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While studying health care in West Africa, Jessica Beckerman '06 met women who'd bathe in filthy water, passively accepting that they'd become ill as a result. She came to believe that the region's real tragedy is not HIV or the scarcity of clean water, but the community's overwhelming sense of powerlessness.

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Lucas Foglia
Sasha Rubel and Jessica Beckerman use music to teach health care.

Back at Brown, Beckerman and three friends-Sasha Rubel '06, Whitney Braunstein '04, and Ari Johnson '04-hashed out the problem, each approaching it from a different perspective. Beckerman was studying human rights. Rubel, a dancer, had researched the role of culture and ritual in community health. Johnson was an aspiring doctor. Braunstein, an artist, had studied HIV and AIDS. They turned to Patricia Symonds, associate professor of anthropology, as a faculty adviser.

Last summer the four friends traveled to Yirimadjo, a village outside of Mali's capital city, where they joined forces with local doctors, artists, and medical and graduate students. They created Project Muso Ladamunen (www.projectmuso.org), which, in Bambara, the national language of Mali, means empowered woman or a woman who has something to say.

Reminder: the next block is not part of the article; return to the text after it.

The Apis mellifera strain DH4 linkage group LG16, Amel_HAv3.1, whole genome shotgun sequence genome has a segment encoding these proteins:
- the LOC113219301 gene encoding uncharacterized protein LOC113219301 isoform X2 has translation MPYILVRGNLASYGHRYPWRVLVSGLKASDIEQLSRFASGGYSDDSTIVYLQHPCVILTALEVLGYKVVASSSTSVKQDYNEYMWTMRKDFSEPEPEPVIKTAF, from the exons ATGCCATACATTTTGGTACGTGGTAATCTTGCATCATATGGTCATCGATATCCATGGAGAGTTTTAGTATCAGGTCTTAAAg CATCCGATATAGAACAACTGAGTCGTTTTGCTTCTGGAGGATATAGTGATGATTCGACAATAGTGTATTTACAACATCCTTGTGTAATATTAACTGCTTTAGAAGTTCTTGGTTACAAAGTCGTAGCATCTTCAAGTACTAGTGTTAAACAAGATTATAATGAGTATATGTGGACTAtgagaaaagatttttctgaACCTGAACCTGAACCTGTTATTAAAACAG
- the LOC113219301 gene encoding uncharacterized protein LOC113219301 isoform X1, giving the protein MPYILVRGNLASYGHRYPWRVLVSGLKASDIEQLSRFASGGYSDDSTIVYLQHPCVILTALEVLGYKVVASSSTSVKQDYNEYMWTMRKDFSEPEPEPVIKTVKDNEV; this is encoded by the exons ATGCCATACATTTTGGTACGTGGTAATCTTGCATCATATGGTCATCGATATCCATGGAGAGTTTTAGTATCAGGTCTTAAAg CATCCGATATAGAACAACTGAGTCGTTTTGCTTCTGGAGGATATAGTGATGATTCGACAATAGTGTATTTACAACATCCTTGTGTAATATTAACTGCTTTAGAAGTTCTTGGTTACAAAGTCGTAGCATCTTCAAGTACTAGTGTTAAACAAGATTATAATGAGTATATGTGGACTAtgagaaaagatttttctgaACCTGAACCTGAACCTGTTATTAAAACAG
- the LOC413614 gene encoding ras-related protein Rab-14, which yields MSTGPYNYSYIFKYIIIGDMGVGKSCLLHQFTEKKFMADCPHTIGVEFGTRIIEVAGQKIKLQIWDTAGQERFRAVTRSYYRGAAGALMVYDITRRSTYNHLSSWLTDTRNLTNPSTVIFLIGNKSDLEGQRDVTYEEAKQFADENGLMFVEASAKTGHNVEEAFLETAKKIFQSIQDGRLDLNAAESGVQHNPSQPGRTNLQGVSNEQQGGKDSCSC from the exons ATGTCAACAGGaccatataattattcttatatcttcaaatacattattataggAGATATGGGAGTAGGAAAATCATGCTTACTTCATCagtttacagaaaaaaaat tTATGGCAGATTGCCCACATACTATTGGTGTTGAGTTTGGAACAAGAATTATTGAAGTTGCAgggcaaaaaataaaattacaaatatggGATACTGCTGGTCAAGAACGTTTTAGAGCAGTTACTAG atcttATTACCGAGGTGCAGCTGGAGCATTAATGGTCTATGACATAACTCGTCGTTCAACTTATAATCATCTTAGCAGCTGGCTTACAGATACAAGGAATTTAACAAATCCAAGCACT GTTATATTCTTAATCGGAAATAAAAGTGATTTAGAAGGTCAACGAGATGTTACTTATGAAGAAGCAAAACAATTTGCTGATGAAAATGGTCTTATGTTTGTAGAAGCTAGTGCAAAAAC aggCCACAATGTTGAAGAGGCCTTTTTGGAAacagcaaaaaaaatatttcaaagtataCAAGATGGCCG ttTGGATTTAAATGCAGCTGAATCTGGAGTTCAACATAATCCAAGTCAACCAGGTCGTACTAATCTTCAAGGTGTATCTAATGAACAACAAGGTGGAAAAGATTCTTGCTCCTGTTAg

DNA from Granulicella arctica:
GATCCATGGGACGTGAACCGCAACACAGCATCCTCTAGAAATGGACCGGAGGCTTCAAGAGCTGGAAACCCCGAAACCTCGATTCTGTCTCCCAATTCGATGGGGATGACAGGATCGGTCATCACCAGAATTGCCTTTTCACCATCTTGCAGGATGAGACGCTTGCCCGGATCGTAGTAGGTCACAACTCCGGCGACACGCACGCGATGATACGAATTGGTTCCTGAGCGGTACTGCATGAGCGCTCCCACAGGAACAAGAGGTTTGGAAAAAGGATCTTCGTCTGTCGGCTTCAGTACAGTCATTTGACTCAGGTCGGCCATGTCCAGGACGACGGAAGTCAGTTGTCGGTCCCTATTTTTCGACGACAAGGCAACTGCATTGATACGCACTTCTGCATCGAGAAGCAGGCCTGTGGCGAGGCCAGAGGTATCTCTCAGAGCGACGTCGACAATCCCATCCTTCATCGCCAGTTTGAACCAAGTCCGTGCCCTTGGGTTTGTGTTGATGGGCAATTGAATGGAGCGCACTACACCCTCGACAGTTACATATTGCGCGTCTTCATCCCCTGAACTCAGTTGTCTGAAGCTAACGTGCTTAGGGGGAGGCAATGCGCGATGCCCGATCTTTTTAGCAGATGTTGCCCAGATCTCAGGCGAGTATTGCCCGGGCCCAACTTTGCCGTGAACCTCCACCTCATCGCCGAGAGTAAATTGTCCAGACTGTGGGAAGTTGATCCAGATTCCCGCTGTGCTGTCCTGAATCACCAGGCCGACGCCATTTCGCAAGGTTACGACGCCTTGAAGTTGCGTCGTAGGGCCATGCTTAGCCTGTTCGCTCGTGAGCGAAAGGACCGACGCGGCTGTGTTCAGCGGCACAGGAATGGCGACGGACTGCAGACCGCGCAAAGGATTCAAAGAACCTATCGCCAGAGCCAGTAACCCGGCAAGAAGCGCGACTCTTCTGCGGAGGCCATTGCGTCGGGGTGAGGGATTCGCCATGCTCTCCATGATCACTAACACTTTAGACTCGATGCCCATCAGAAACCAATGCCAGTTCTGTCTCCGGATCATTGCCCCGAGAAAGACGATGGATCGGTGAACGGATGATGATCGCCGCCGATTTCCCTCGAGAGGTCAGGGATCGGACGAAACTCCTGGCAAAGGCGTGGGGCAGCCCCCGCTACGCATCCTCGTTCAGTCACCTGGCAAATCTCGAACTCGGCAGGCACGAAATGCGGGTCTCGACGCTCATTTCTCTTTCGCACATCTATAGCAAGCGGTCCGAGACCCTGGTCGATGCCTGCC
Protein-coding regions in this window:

Yirimadjo has no electricity, no paved roads, and limited access to water. "Some of the women," Rubel says, "walk six hours a day to get water." Seventy percent of women in the country are illiterate, the students say.

In partnership with an African relief group, the students trained a democratically elected group of community members in how to solve such problems. They also trained peer educators, who are now teaching reading, math, and health to 120 female villagers. The peer educators incorporate poetry, music, theater, and dance-traditional Malian arts-in their teaching.

Beckerman says that on the first day of class peer educators show an oversized image of a woman taking water from a river while animals are bathing in the water and a child is using it as a toilet. By the end of the session the women learn not only how to keep the river cleaner but also how to read and write the word water in Bambara.

Future plans include expanding the program to other villages and teaching the women to start small businesses. "This work is perpetually humbling," Rubel says. "It's a constant reminder that there's so much farther to go." It reminds her of a Bambara saying: Little by little a bird makes its nest.





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